The way I look at it, a documentary about one puppet troupe, while certainly a noble idea in the abstract, is like a documentary about Field Marshall Rommel, when nobody knows anything about World War II. I’m sure it would be fascinating, but what’s this larger war they keep alluding to? What’s that about? That sounds even more intriguing. Well there is no World At War for puppetry? There is no serious introduction to the breadth and depth of the subject. And THAT has always been my goal. Europe was my focus because it was compact. A documentary on Švankmajer, Toone Marionette Theatre, Buchty a Loutky, the Brothers Quay, Josef Krofta, etc are all quite worthy subjects. But I’m interested in what holds all of their work together. So I’m left with no choice but to go back a couple of paces and try to find another source of financing. I’m now looking at whatever I might do in relationship to my Swiss contract as a gun for hire. But I need to make Gravity From Above.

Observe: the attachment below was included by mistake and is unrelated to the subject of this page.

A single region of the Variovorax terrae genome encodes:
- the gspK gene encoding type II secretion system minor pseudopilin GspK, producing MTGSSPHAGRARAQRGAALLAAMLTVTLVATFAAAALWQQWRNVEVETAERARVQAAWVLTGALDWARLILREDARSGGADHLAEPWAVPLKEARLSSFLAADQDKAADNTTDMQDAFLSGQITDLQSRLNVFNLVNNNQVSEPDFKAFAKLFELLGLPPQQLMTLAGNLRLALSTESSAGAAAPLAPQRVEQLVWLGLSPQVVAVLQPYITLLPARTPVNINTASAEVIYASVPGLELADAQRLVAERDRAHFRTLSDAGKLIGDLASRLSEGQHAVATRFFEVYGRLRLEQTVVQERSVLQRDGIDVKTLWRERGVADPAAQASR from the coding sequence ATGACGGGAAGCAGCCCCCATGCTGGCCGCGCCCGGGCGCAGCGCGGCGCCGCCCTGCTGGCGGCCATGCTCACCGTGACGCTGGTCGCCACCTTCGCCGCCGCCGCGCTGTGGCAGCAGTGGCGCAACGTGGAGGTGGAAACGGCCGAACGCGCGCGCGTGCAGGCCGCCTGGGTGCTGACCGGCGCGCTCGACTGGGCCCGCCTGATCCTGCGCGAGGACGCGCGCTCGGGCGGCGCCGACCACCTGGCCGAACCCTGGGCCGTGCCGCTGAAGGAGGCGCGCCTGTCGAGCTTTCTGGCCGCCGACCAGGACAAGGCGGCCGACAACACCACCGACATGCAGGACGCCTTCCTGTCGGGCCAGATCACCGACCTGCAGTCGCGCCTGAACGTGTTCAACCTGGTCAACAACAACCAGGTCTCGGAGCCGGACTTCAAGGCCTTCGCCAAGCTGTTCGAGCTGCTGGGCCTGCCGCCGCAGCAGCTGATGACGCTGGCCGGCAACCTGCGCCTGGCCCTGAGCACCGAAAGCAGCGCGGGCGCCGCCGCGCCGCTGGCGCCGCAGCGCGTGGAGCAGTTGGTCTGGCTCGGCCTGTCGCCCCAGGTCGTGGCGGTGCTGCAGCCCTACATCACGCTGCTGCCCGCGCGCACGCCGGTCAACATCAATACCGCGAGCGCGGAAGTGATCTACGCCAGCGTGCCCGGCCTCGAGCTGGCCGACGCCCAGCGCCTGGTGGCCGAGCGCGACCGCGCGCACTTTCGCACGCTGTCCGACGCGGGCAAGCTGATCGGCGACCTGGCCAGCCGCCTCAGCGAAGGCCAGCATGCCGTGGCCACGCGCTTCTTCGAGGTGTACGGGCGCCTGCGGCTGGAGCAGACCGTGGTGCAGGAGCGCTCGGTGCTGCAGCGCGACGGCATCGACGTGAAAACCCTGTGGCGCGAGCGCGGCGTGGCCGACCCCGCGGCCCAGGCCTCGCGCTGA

Interviewing Gela Kandelaki in Tbilisi, Georgia

So what needs to happen next? First of all I need to find either a producer or financial backer who gets what I’ve been trying to do for the last ten years. Someone who will either comprehend the project enough to go to bat for me, or someone who will invest enough money to allow me hire the film crew to shoot the performances, to edit, to pay for film rights and commission the music. That’s still a sizable chunk. And I’m not releasing anything until I can get this done as it should be.